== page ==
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Independence Day

Published: June 26, 2020

Parades, speeches, and fireworks. The fourth day of July is the day we celebrate our independence. We put aside our differences and celebrate our great country together.  We celebrate the polished, pretty version of our history as we lament our current gritty selves. But here’s the thing: no life, and that includes the life or our great nation, is without grit. It’s easy to picture the signers of the Declaration proud, happy, and in agreement as they signed the document, but, truth be told, it was not all that easy.

First, the Declaration that we cherish was not a declaration of war. The war for independence had been going on for more than a full year when the document we celebrate on July the 4th, was written by a committee of five. Thomas Jefferson, John Adams, Benjamin Franklin, Robert Livingston, and Roger Sherman were assigned the job of writing the declaration. Thomas Jefferson was asked to produce a draft for their comment and approval. There were several drafts and revisions.

Jefferson was, at first, reluctant to author the document. He wanted John Adams to do it instead. Adams writes in his account of the episode in a letter to his friend, Timothy Pickering, a Massachusetts politician:

“Jefferson proposed to me to make the draft. I said, 'I will not,' 'You should do it.' 'Oh! no.' 'Why will you not? You ought to do it.' 'I will not.' 'Why?' 'Reasons enough.' 'What can be your reasons?' 'Reason first, you are a Virginian, and a Virginian ought to appear at the head of this business. Reason second, I am obnoxious, suspected, and unpopular. You are very much otherwise. Reason third, you can write ten times better than I can.' 'Well,' said Jefferson, 'if you are decided, I will do as well as I can.' 'Very well. When you have drawn it up, we will have a meeting.'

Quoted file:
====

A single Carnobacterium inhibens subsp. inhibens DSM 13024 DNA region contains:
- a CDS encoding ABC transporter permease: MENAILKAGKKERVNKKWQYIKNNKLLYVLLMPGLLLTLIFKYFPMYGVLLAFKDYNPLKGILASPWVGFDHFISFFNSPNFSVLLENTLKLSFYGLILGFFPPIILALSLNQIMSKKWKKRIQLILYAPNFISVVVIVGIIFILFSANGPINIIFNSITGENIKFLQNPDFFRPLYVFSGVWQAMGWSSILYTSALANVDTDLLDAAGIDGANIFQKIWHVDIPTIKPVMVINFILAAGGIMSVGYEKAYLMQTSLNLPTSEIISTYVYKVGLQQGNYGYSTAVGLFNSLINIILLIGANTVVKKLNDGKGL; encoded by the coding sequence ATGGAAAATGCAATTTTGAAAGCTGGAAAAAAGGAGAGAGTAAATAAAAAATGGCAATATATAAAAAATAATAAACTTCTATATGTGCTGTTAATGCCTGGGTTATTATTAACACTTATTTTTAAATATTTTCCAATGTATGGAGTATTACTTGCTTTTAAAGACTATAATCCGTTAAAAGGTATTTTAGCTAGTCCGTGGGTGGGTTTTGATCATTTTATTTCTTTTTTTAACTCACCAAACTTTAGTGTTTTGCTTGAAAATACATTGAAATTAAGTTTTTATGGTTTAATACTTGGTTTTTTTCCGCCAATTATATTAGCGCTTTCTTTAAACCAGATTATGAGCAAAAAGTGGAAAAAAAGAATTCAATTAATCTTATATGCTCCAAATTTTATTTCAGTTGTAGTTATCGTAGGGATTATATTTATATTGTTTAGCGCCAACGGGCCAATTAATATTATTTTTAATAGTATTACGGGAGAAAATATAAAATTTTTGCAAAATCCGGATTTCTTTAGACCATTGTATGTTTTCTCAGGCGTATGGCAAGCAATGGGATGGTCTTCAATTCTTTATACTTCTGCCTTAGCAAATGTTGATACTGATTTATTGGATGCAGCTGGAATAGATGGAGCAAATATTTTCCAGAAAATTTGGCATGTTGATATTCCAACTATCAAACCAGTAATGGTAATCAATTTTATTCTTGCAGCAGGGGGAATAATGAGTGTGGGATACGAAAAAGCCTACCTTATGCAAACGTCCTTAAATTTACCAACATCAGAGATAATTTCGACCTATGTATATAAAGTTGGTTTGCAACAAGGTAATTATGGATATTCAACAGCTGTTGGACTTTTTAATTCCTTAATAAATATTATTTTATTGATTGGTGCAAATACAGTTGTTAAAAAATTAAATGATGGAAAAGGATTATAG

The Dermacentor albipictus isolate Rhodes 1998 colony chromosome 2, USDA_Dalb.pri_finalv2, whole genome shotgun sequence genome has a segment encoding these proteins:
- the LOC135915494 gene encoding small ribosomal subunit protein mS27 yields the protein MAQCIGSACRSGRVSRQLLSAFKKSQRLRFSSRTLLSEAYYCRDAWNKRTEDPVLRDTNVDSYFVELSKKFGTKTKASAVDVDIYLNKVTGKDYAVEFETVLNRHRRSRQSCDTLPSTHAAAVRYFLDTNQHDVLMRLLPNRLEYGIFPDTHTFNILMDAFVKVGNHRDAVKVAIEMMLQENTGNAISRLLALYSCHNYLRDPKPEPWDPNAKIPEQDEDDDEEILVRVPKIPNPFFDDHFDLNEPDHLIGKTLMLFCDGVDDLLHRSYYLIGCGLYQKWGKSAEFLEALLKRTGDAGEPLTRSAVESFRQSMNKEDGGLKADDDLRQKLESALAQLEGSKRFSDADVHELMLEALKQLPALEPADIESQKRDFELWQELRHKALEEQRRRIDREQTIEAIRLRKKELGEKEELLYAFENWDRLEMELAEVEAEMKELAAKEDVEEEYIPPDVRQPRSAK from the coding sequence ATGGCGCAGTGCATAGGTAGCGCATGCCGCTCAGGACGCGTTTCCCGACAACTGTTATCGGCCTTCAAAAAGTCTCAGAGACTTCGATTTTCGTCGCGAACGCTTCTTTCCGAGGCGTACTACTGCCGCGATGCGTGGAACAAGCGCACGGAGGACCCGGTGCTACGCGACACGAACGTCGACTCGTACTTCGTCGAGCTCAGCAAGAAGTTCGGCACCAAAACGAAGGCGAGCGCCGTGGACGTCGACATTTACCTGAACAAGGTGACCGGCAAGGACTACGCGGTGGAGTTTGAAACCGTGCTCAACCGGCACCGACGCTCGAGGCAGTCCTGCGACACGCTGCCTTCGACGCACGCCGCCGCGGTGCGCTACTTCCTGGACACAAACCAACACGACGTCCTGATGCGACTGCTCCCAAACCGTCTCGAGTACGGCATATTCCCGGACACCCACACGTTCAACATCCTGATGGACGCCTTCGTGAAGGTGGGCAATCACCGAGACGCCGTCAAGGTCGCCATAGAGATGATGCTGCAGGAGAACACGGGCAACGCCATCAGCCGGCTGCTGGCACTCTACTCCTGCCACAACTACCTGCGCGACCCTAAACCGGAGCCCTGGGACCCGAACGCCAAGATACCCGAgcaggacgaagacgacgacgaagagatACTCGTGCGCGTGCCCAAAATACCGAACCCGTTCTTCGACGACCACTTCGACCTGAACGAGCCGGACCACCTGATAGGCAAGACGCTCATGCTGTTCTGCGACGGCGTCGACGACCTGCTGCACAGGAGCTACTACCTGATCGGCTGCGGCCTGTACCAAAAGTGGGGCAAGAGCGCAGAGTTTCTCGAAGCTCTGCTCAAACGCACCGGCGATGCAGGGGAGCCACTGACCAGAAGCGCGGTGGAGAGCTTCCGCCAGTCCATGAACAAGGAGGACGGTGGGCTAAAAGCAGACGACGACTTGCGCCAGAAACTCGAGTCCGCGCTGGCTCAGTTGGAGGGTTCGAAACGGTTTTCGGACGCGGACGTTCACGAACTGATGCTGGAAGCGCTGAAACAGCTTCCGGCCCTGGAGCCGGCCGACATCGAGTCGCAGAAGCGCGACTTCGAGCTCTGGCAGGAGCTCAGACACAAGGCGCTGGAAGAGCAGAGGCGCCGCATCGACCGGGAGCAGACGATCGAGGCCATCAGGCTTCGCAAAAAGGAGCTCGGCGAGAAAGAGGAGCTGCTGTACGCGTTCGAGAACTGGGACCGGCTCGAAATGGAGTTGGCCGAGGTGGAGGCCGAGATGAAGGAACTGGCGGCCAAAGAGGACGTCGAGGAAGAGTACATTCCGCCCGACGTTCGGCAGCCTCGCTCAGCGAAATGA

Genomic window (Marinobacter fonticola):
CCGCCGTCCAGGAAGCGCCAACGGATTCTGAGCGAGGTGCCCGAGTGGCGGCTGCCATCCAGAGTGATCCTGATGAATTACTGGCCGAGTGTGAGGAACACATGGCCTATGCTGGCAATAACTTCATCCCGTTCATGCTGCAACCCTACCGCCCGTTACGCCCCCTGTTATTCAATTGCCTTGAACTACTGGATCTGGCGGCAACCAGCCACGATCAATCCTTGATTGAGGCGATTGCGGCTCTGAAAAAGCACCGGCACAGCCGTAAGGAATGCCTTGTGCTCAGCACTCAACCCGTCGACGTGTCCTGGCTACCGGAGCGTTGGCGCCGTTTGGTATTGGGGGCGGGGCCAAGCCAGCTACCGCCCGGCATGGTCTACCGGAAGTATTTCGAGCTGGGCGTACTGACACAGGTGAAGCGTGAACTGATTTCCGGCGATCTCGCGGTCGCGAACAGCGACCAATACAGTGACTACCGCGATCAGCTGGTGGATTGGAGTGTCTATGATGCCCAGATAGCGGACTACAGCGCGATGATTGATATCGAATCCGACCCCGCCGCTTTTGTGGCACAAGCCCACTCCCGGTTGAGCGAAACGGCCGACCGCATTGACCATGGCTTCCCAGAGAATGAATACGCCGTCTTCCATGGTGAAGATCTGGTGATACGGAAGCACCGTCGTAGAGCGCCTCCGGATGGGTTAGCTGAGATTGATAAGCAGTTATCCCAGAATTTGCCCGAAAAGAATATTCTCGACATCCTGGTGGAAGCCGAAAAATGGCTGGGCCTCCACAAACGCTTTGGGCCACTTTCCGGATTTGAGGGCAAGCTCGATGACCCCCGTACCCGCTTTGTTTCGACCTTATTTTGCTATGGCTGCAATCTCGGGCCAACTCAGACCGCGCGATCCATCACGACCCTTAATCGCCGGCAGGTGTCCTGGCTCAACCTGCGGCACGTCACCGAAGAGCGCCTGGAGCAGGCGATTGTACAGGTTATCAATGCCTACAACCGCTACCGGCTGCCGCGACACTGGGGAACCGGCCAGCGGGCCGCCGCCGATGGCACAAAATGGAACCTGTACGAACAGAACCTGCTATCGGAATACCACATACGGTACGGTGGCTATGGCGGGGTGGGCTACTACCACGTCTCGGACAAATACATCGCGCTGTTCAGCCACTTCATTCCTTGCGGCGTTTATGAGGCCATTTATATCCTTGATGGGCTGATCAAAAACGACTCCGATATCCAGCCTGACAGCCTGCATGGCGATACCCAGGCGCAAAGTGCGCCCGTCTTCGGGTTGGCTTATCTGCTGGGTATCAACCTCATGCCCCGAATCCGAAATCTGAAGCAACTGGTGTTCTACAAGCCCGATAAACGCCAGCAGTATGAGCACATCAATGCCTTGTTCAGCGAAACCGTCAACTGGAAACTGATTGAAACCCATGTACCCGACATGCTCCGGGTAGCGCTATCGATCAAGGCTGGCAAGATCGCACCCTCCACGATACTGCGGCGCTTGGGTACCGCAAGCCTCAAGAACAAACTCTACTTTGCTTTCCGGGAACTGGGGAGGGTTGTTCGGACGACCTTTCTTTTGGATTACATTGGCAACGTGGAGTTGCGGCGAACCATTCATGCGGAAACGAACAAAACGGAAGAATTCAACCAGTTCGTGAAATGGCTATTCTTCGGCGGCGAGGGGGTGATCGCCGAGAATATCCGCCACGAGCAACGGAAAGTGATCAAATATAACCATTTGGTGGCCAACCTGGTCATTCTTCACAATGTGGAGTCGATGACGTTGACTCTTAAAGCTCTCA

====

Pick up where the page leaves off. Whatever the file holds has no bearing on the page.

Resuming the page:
So, we see political considerations were involved from the very onset. Jefferson wrote the Declaration not just because he was eloquent, but also because he did not have Adam’s baggage (a quarrelsome reputation) and he was from Virginia—a colony it would be important to have on board.

The Declaration of Independence is a document of state. It was intended to describe who was doing what and why. The Colonies were coming together as “United States.” They were declaring themselves independent from England. The main body of the Declaration includes a long list of reasons or grievances against the King. The why.

So, then who actually signed on July 4th, 1776? John Hancock was the only person to sign on the 4th, many others signed on Aug. 2 and the last person to sign was New Hampshire delegate Matthew Thornton on Nov. 4, 1776.

Every step along the path to independence was debated, discussed, revised and worked out between people with like and differing ideas. We are a nation born from grit.  Mistakes have been made as well as great things accomplished. So, as we head out to the parade or barbeque this year maybe we can lean in, embrace our grit, and be proud we live in a country where we can have our differences and still all love our country.

Great Reads about our History:

These Truths a History of the United States by Jill Lepore

Alexander Hamilton by Ron Chernow

John Adams by David McCullough

American Sphinx by Joseph J. Ellis

Jefferson Himself… The Personal Narrative of a Many-Sided American Edited by Bernard Mayo

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